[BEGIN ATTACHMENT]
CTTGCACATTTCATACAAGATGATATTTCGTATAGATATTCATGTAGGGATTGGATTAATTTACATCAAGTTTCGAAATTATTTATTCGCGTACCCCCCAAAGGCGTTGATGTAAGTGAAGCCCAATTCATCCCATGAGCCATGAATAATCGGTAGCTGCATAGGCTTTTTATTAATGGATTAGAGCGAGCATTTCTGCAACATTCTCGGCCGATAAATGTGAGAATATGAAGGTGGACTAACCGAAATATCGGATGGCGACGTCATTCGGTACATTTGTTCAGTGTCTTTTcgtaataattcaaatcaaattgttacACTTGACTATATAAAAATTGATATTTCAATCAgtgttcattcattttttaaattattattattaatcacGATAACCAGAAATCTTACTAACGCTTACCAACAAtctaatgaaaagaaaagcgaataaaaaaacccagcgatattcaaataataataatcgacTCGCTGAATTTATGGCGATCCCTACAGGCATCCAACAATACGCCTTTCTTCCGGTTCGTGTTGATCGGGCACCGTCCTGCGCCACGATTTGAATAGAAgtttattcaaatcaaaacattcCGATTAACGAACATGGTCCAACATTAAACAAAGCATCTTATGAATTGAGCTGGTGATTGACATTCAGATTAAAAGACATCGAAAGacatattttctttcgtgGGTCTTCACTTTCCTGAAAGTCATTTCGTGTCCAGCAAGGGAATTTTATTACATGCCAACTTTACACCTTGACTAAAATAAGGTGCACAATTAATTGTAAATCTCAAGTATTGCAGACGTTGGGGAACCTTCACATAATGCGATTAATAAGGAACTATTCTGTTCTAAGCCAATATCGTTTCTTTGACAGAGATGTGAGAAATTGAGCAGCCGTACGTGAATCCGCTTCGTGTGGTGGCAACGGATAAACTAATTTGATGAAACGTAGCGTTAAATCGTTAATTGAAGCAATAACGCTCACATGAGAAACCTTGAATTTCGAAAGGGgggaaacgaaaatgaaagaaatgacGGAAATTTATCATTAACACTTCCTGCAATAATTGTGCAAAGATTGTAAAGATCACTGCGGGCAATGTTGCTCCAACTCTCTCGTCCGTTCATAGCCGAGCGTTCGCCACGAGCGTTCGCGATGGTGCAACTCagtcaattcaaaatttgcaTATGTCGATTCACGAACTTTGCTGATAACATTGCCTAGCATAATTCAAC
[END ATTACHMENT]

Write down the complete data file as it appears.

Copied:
CTTGCACATTTCATACAAGATGATATTTCGTATAGATATTCATGTAGGGATTGGATTAATTTACATCAAGTTTCGAAATTATTTATTCGCGTACCCCCCAAAGGCGTTGATGTAAGTGAAGCCCAATTCATCCCATGAGCCATGAATAATCGGTAGCTGCATAGGCTTTTTATTAATGGATTAGAGCGAGCATTTCTGCAACATTCTCGGCCGATAAATGTGAGAATATGAAGGTGGACTAACCGAAATATCGGATGGCGACGTCATTCGGTACATTTGTTCAGTGTCTTTTcgtaataattcaaatcaaattgttacACTTGACTATATAAAAATTGATATTTCAATCAgtgttcattcattttttaaattattattattaatcacGATAACCAGAAATCTTACTAACGCTTACCAACAAtctaatgaaaagaaaagcgaataaaaaaacccagcgatattcaaataataataatcgacTCGCTGAATTTATGGCGATCCCTACAGGCATCCAACAATACGCCTTTCTTCCGGTTCGTGTTGATCGGGCACCGTCCTGCGCCACGATTTGAATAGAAgtttattcaaatcaaaacattcCGATTAACGAACATGGTCCAACATTAAACAAAGCATCTTATGAATTGAGCTGGTGATTGACATTCAGATTAAAAGACATCGAAAGacatattttctttcgtgGGTCTTCACTTTCCTGAAAGTCATTTCGTGTCCAGCAAGGGAATTTTATTACATGCCAACTTTACACCTTGACTAAAATAAGGTGCACAATTAATTGTAAATCTCAAGTATTGCAGACGTTGGGGAACCTTCACATAATGCGATTAATAAGGAACTATTCTGTTCTAAGCCAATATCGTTTCTTTGACAGAGATGTGAGAAATTGAGCAGCCGTACGTGAATCCGCTTCGTGTGGTGGCAACGGATAAACTAATTTGATGAAACGTAGCGTTAAATCGTTAATTGAAGCAATAACGCTCACATGAGAAACCTTGAATTTCGAAAGGGgggaaacgaaaatgaaagaaatgacGGAAATTTATCATTAACACTTCCTGCAATAATTGTGCAAAGATTGTAAAGATCACTGCGGGCAATGTTGCTCCAACTCTCTCGTCCGTTCATAGCCGAGCGTTCGCCACGAGCGTTCGCGATGGTGCAACTCagtcaattcaaaatttgcaTATGTCGATTCACGAACTTTGCTGATAACATTGCCTAGCATAATTCAAC